The Government Accountability Office (GAO) recently conducted an audit of the US banking regulators and discovered they really need to hire and train more examiners with technology and cyber security expertise so they can provide more useful recommendations to small and mid-sized banks:
Multiple U.S. regulators, including the Federal Deposit Insurance Corporation (FDIC) and the Federal Reserve, examine banks and other financial institutions that take deposits. Examiners’ findings may include how the institutions can improve their cyber security practices.
Each of the regulators employs dozens of examiners with specialized technology expertise, but typically assigns those examiners to the largest banking institutions, the GAO said.
Examiners with “little to no” information technology expertise generally examine small and mid-sized banks. Their findings may not be as “specific or useful” as those from more experienced counterparts, the GAO said.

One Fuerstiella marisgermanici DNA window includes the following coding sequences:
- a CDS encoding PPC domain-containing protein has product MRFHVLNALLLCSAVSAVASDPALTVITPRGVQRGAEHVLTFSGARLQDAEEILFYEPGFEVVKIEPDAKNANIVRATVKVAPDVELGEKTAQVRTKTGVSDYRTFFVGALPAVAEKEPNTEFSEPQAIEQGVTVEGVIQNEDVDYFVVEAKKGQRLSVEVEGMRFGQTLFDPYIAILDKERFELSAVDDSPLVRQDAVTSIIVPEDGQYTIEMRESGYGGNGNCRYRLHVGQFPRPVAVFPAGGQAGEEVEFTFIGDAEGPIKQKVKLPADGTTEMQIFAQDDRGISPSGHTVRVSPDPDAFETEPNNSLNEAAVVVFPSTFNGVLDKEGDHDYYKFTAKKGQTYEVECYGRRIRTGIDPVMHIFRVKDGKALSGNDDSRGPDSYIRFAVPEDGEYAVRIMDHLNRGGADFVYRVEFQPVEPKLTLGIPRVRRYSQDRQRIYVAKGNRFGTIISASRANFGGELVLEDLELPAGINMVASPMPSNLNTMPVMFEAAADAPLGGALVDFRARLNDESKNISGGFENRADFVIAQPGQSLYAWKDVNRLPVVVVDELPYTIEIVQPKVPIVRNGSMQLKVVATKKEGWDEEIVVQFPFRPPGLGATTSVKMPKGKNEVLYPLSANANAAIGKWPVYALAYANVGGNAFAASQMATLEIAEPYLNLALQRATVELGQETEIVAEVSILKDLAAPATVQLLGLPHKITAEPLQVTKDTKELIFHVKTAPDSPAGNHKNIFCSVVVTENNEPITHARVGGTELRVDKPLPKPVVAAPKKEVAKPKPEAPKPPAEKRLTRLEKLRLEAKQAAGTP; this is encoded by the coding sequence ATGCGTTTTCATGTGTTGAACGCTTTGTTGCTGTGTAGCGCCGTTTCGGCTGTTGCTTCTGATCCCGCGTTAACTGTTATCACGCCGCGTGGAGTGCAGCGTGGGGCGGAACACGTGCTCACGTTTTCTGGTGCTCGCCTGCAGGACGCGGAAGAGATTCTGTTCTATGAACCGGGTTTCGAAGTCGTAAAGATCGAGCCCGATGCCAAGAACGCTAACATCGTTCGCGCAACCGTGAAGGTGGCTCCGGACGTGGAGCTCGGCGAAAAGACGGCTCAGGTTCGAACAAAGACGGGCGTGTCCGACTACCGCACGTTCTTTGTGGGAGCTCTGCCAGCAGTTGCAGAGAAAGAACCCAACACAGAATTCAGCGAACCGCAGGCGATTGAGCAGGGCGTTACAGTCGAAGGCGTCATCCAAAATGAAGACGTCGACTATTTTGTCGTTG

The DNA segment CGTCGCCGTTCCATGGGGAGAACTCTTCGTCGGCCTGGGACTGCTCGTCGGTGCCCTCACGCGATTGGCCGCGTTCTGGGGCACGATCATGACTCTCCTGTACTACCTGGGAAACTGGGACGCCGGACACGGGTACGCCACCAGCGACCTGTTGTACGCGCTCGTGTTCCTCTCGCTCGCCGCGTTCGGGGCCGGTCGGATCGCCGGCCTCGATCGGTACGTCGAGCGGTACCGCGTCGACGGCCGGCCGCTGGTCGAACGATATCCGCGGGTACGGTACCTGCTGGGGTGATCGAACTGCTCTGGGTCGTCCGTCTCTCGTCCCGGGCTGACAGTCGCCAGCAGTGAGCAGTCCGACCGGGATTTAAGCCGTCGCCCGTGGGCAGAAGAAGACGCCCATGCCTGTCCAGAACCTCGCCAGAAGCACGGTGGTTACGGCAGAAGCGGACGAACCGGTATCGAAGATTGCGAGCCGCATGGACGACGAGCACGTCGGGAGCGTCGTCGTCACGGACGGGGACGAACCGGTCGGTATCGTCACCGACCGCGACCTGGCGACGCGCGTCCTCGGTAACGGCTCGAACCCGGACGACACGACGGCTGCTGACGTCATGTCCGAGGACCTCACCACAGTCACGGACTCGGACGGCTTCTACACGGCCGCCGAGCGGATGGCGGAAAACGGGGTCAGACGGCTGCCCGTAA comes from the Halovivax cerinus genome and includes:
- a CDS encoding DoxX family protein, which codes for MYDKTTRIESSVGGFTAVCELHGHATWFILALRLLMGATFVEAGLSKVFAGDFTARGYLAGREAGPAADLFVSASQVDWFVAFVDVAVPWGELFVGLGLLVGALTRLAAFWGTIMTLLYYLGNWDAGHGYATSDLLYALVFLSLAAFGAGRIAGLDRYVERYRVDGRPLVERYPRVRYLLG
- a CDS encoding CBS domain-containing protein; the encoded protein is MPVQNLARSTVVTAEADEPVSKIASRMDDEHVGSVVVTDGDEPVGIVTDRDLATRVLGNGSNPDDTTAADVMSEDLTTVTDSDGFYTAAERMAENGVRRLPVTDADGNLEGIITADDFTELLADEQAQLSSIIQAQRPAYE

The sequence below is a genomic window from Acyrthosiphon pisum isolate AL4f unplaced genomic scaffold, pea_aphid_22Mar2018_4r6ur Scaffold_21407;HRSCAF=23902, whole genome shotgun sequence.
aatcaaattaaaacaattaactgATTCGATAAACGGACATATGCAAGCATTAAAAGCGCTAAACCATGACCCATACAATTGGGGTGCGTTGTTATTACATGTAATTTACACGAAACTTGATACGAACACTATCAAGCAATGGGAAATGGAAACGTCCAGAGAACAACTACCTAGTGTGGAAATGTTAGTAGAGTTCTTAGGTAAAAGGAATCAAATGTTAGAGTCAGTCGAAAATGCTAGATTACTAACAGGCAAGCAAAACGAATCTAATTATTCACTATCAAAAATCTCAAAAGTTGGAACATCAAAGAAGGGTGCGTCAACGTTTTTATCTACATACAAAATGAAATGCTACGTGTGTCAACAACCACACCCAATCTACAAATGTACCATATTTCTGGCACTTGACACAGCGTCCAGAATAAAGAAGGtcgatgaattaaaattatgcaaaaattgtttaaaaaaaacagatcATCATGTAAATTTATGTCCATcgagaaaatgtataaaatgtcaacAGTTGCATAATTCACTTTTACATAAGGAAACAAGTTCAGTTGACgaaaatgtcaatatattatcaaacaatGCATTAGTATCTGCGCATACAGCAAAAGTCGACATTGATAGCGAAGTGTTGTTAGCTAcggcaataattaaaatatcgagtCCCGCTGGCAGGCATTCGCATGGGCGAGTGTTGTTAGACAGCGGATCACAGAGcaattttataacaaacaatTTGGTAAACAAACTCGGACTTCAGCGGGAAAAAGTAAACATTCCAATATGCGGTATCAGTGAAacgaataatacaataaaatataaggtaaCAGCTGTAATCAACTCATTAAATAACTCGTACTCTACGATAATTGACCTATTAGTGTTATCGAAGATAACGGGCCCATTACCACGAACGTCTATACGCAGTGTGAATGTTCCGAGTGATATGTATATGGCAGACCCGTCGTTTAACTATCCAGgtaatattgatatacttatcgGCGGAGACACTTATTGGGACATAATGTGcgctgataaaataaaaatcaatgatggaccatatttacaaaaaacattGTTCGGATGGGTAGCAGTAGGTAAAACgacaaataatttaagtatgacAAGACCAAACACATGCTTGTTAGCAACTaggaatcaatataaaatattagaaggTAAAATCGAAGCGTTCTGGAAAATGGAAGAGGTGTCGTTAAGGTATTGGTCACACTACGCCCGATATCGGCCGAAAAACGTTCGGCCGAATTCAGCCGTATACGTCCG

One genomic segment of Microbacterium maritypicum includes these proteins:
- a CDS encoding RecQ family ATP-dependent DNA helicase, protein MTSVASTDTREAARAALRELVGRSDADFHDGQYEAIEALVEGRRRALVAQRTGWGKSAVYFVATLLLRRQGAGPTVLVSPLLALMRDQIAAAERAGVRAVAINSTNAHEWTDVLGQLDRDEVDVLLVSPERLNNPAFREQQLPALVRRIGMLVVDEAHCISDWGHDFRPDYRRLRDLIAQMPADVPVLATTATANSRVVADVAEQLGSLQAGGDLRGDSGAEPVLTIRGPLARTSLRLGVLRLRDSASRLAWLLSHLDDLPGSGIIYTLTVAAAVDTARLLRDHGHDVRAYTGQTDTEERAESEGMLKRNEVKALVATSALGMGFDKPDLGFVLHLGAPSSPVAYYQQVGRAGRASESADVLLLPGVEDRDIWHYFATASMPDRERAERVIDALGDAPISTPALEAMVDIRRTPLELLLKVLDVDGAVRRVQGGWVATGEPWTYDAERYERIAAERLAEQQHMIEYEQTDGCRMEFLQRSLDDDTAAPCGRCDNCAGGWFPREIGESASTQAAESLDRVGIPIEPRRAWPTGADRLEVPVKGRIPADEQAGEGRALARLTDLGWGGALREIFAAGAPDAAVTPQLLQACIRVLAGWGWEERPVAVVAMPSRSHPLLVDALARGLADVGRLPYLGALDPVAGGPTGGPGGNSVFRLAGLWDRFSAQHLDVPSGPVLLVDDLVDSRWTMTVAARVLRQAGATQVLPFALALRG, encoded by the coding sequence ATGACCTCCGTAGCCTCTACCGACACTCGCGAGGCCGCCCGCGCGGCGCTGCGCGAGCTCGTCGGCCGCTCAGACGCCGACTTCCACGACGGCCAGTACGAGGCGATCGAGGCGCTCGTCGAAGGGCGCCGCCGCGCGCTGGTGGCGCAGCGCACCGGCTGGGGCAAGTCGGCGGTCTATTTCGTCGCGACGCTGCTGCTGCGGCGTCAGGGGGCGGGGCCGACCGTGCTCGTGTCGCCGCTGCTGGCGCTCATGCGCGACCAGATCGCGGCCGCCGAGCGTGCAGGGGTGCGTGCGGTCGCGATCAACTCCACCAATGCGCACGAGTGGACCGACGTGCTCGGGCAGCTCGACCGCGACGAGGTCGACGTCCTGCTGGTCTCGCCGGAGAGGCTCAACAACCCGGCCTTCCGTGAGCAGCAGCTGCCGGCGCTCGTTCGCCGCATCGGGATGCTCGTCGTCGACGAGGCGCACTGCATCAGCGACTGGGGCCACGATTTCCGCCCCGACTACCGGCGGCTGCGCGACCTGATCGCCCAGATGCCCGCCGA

The various regulators have been trying to improve their oversight of bank technology, the GAO noted. For example, the FDIC imposed a four-course training requirement for examiners in 2010 to boost their technology know-how. Three-quarters of examiners had completed between one and three courses as of the end of 2014.
Among the GAO’s other concerns: regulators are not collecting and storing technology exam findings in a way that makes it easy to search industry-wide trends.
The regulators, in letters to the GAO, said they are ramping up their systems for categorizing the data.
A regulation team with little or no IT and cyber security experience is essentially pointless. While they can surely read a checking, they have no context for which to properly comprehend what those recommendations mean in practical terms.